International Volvo Photo Locations Part 178
The Radisson Collection Royal Hotel (previously known as the Royal Hotel) at Hammerichsgade in Copenhagen. It is located in the heart of the city, in the Vesterbro district, close to Tivoli and the central station. On a road island outside the hotel is the “Freedom Statue”, commemorating the abolition of serfdom in Denmark.
With stunning architecture designed by Danish architect Arne Jacobsen, the Radisson Blu Royal Hotel, Copenhagen is one of the premier places to stay while visiting Denmark’s capital city. Copenhagen guests marvel at the hotel’s spiral staircase and reflective façade, complimented by sleek, modern furnishings and decor throughout the building. A total of 260 rooms and suites boasts striking details and thoughtful amenities like Free high-speed, wireless Internet access, coffee and tea provisions, and 24-hour room service. Dine in style at the Alberto K, our 20th-floor restaurant that overlooks the beautiful city, or stop in to the Café Royal for a more relaxed meal. Our exceptional fitness center includes dry and steam saunas and massage services. Meeting facilities are also available for up to 300 guests for a variety of events.
The Radisson Blu Royal Hotel is a historic hotel in Copenhagen, that was designed by Danish architect and designer Arne Jacobsen for the airline Scandinavian Airlines System (SAS) between 1956 and 1960. Built as the SAS Royal Hotel, the hotel was renamed the Radisson SAS Royal Hotel in 1994, when SAS bought a share in the foreign division of Radisson hotels. When SAS sold their share in 2009, it was renamed the Radisson Blu Royal Hotel, its current name.
At its completion the hotel was the largest in Denmark, at 69.60 meters in height, the first skyscraper in Copenhagen until 1969 and at the same time the tallest building in Denmark. In 2009, it was the seventh highest tower in Denmark.
The entire hotel – from the exterior façade through to the stainless-steel cutlery used in the restaurant and the Swan and Egg chairs gracing the lobby – was designed by famous Danish architect, Arne Jacobsen. Since most of his work has been replaced by corporate standard fabrics and furniture, the hotel is referred to as Jacobsens’ Lost Gesamtkunstwerk. Only a single room has been kept in the original design. It has all of the original, green furniture and the wood panels on the wall. This room, with the number 606, is still available for booking.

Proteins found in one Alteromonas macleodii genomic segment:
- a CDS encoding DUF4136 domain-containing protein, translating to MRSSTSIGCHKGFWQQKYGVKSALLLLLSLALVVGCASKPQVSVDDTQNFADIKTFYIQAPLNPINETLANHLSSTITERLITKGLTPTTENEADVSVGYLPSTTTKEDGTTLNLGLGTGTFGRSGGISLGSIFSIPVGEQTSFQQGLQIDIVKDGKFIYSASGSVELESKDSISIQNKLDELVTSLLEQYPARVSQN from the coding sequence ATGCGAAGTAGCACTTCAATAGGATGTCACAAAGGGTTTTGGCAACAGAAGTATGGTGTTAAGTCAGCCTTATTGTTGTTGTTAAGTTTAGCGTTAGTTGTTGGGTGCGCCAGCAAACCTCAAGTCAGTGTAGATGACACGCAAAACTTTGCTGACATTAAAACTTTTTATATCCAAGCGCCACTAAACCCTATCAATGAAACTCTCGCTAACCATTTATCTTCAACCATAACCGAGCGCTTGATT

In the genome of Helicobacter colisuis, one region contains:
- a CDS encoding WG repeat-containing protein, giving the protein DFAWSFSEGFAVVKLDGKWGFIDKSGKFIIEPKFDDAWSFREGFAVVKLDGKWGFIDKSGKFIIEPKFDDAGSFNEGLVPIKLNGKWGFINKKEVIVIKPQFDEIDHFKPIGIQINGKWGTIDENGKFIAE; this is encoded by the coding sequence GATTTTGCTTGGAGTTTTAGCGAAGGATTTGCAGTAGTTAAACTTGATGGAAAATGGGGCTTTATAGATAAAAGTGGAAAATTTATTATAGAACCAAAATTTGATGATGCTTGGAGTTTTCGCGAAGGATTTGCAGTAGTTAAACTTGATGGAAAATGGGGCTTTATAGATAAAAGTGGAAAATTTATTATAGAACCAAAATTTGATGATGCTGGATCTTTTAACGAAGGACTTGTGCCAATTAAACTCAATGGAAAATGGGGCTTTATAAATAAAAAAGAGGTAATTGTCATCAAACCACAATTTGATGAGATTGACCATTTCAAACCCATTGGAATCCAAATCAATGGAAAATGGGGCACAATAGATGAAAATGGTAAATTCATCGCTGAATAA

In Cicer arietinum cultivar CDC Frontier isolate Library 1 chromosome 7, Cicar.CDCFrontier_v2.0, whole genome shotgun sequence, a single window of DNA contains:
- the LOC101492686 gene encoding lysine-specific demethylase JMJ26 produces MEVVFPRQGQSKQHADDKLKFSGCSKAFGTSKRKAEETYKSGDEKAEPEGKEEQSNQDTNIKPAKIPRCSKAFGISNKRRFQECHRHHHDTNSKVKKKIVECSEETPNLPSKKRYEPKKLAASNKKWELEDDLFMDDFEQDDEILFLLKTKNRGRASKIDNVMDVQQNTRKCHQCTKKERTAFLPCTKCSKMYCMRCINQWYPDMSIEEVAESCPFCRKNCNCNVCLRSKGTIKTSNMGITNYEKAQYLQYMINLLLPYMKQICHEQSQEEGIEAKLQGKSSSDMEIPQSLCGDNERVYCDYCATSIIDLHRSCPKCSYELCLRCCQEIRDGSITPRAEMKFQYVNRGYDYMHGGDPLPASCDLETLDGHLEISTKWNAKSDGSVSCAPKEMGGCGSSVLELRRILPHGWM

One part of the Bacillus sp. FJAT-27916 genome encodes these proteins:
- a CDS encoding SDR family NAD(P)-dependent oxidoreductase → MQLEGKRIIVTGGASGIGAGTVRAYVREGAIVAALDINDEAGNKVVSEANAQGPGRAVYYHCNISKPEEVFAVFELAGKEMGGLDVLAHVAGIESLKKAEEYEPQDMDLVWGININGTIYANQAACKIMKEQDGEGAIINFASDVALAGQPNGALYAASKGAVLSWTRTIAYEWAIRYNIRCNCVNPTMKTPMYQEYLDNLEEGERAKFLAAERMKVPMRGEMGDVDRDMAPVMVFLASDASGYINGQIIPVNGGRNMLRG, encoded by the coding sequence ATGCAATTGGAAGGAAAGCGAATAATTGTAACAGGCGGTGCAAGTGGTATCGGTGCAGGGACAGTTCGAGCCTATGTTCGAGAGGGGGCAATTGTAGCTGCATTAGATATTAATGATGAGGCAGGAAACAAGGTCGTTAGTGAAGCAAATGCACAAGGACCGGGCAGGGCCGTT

Shades of green dominate the entire design. Jacobsen, who was also working as a landscape architect 1955-1960, pursued a “modern garden” theme. He implemented this theme using green textiles and furniture combined with “organic shapes” and rigid geometric forms.
Jacobsen has created several furniture, lighting and textile designs. Some models were later adopted into mass production and have become design classics, which are exhibited in museums worldwide. Others, however, remained unique pieces.
During the design phase sketches of the building where published in Danish newspapers. Critics feared a destruction of the traditional skyline of Copenhagen. The building was compared to a punch card. Jacobsens response was: “it’s funny, for that is actually what it looks like when the windows are open on a hot summer’s day.” Another term used was introduced by Jacobsens former associate Erik Møller, who called it the ‘glass cigarbox’. The promoter of the international style, Philip C. Johnson, said it was the worst copy of Lever House. Jacobsen responded: “At least, it came in first when they held a competition for the ugliest building in Copenhagen.”
The structure is twenty stories high and a defining characteristic of Copenhagen’s skyline. The structure was inspired by New York Park Avenue structures, namely Skidmore, Owings and Merrill’s Lever House. The building’s sense of lightness emanates from its Lever House-inspired form with a two-story base supporting its lofty “punch card” tower.
The reinforced concrete frame structure erected in the tower has a curtain wall of aluminum profiles and transparent green and gray anodized glass. The windows can be opened to the inside stories in all. The horizontal distance between the aluminum profiles is 60 cm. Vertical take turns green glass followed by 168 cm 120 cm window is installed. The curtain wall construction Jacobsen at the three-story City Hall was first used in 1955 Rødovre Denmark. The hotel façade differs only from the City Hall by the light green colour of the intermediate elements and some slightly different proportions.